How Americans get news
Our colleagues at the Pew Research Center for The People & The Press today released a major new report about the way people get news. The Center does this survey every two years and this version found that Americans’ use of traditional sources of news has continued to decline and the internet as a news source has continued to rise, though both trends have moderated. The report can be viewed here. It is based on a nationally-representative survey of 3,204 American adults from April 27 to May 22 this year The report is full of interesting insights for news consumers and market research nuggets for news organizations. Some of the gems in the data:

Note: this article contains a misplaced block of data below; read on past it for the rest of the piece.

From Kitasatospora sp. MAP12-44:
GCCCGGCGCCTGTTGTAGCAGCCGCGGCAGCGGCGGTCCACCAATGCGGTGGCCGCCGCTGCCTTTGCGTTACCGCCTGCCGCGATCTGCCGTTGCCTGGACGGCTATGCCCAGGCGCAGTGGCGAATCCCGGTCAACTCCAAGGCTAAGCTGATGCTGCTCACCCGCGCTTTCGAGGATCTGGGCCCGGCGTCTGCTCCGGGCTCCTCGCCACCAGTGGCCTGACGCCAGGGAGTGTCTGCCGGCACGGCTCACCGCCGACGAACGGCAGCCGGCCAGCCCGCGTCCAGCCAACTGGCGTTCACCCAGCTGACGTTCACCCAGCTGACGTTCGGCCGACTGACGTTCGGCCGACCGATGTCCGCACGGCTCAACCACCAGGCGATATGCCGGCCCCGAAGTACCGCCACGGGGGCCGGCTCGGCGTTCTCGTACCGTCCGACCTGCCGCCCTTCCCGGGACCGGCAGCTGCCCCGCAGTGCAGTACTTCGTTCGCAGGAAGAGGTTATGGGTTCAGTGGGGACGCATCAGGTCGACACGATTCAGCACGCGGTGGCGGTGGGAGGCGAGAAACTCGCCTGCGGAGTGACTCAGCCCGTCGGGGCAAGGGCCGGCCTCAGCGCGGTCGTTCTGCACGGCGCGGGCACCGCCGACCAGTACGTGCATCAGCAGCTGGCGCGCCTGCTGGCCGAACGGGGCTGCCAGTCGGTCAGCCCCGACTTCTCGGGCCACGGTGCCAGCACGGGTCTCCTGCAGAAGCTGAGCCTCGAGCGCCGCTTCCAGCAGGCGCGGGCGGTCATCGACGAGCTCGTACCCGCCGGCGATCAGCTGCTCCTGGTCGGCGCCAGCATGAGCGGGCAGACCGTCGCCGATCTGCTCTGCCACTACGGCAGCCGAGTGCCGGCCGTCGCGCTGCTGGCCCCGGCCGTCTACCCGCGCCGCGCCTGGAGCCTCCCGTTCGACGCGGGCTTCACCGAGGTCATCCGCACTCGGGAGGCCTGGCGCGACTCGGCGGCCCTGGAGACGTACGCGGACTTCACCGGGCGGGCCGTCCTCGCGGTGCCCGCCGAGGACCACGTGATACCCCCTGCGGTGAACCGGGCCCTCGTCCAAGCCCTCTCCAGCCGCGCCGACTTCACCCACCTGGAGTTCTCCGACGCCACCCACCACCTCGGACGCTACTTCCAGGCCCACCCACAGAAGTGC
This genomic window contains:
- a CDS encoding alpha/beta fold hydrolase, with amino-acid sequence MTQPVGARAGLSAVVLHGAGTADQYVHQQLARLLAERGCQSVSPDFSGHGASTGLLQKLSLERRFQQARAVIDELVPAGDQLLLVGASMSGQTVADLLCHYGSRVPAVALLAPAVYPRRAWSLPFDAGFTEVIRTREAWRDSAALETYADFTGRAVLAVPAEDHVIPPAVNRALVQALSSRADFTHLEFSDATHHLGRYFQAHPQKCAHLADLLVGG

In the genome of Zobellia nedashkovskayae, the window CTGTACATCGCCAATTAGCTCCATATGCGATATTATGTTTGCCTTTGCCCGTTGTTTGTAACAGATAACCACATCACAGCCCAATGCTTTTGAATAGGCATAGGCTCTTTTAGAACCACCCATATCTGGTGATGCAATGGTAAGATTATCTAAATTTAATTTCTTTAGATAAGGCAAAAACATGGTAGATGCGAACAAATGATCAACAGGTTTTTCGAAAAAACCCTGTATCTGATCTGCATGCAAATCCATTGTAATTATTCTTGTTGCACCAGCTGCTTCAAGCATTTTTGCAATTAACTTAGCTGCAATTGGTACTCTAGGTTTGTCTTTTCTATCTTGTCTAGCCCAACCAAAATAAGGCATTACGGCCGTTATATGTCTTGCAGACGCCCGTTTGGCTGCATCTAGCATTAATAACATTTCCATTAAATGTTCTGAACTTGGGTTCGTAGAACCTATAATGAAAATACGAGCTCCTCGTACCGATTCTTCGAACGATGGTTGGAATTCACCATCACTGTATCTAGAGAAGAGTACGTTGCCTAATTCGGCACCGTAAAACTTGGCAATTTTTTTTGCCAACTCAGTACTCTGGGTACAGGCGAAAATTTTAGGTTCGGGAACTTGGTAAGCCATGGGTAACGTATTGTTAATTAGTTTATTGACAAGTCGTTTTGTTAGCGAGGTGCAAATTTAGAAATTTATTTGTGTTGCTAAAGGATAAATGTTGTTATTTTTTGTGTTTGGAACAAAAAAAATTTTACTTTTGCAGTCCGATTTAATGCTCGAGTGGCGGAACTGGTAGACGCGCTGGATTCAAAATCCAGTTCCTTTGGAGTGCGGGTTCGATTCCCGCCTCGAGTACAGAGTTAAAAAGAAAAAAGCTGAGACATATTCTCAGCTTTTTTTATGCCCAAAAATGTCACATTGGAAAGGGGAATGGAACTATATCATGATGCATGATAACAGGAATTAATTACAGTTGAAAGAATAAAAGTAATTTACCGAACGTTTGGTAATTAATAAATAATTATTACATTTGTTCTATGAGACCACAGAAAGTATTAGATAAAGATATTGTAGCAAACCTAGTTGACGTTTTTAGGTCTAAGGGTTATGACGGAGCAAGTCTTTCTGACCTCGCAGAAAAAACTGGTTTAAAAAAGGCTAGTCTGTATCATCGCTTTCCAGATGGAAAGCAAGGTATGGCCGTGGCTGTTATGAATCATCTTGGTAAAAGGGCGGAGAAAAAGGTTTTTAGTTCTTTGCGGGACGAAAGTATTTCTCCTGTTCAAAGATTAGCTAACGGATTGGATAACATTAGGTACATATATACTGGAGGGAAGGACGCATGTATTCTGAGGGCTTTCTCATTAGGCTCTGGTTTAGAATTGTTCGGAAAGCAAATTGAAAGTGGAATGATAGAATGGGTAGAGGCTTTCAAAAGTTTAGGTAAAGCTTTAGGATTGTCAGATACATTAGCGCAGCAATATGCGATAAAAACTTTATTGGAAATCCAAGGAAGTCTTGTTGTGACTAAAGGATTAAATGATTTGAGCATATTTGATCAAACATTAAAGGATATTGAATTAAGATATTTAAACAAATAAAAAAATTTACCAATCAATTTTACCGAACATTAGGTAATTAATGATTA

Some 80% of adults agree with the statement that “there are so many ways to get the news these days that I don’t worry when I don’t have a chance to read the paper or when I miss my regular news program.”
This suggests that people know they will bump into important news if they are online, or friends will pass it along quickly.
Another sign of the same phenomenon: On a typical day, a quarter of those who say they got news from newspaper websites said they actually encountered the news on non-newspaper web sites. It is also shared through such things as newsletters and aggregation web sites. One of the best aggregation web sites for news about the news business is run by our colleagues at the Center for Excellence in Journalism (http://journalism.org/).
This finding was included in our report on the impact of broadband growth on the consumption of news on the internet: here.